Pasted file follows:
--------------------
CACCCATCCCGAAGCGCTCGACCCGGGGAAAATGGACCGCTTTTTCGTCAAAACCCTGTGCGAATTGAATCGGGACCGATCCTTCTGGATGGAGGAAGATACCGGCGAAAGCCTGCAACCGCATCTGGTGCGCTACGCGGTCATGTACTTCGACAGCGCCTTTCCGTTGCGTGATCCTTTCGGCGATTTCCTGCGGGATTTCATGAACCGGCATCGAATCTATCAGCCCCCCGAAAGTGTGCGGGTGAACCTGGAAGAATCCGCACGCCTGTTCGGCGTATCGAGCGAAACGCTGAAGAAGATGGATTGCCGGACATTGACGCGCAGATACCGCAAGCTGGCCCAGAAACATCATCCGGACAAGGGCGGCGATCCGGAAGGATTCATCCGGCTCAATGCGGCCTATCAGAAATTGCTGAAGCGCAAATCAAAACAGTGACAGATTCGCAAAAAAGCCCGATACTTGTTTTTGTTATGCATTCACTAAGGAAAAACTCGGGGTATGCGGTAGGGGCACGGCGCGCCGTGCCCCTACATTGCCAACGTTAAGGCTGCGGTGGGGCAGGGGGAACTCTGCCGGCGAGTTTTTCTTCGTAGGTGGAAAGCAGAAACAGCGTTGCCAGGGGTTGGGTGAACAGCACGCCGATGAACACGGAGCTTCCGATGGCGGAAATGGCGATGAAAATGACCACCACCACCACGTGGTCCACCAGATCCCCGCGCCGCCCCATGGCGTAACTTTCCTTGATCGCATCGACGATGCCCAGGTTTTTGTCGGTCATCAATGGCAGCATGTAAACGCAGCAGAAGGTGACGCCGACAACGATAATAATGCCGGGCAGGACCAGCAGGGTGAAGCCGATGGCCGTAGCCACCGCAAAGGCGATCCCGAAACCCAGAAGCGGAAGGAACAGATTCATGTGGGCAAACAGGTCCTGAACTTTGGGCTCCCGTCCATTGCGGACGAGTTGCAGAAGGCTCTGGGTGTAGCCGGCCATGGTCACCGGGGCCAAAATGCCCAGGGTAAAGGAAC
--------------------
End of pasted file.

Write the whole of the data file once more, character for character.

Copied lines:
CACCCATCCCGAAGCGCTCGACCCGGGGAAAATGGACCGCTTTTTCGTCAAAACCCTGTGCGAATTGAATCGGGACCGATCCTTCTGGATGGAGGAAGATACCGGCGAAAGCCTGCAACCGCATCTGGTGCGCTACGCGGTCATGTACTTCGACAGCGCCTTTCCGTTGCGTGATCCTTTCGGCGATTTCCTGCGGGATTTCATGAACCGGCATCGAATCTATCAGCCCCCCGAAAGTGTGCGGGTGAACCTGGAAGAATCCGCACGCCTGTTCGGCGTATCGAGCGAAACGCTGAAGAAGATGGATTGCCGGACATTGACGCGCAGATACCGCAAGCTGGCCCAGAAACATCATCCGGACAAGGGCGGCGATCCGGAAGGATTCATCCGGCTCAATGCGGCCTATCAGAAATTGCTGAAGCGCAAATCAAAACAGTGACAGATTCGCAAAAAAGCCCGATACTTGTTTTTGTTATGCATTCACTAAGGAAAAACTCGGGGTATGCGGTAGGGGCACGGCGCGCCGTGCCCCTACATTGCCAACGTTAAGGCTGCGGTGGGGCAGGGGGAACTCTGCCGGCGAGTTTTTCTTCGTAGGTGGAAAGCAGAAACAGCGTTGCCAGGGGTTGGGTGAACAGCACGCCGATGAACACGGAGCTTCCGATGGCGGAAATGGCGATGAAAATGACCACCACCACCACGTGGTCCACCAGATCCCCGCGCCGCCCCATGGCGTAACTTTCCTTGATCGCATCGACGATGCCCAGGTTTTTGTCGGTCATCAATGGCAGCATGTAAACGCAGCAGAAGGTGACGCCGACAACGATAATAATGCCGGGCAGGACCAGCAGGGTGAAGCCGATGGCCGTAGCCACCGCAAAGGCGATCCCGAAACCCAGAAGCGGAAGGAACAGATTCATGTGGGCAAACAGGTCCTGAACTTTGGGCTCCCGTCCATTGCGGACGAGTTGCAGAAGGCTCTGGGTGTAGCCGGCCATGGTCACCGGGGCCAAAATGCCCAGGGTAAAGGAAC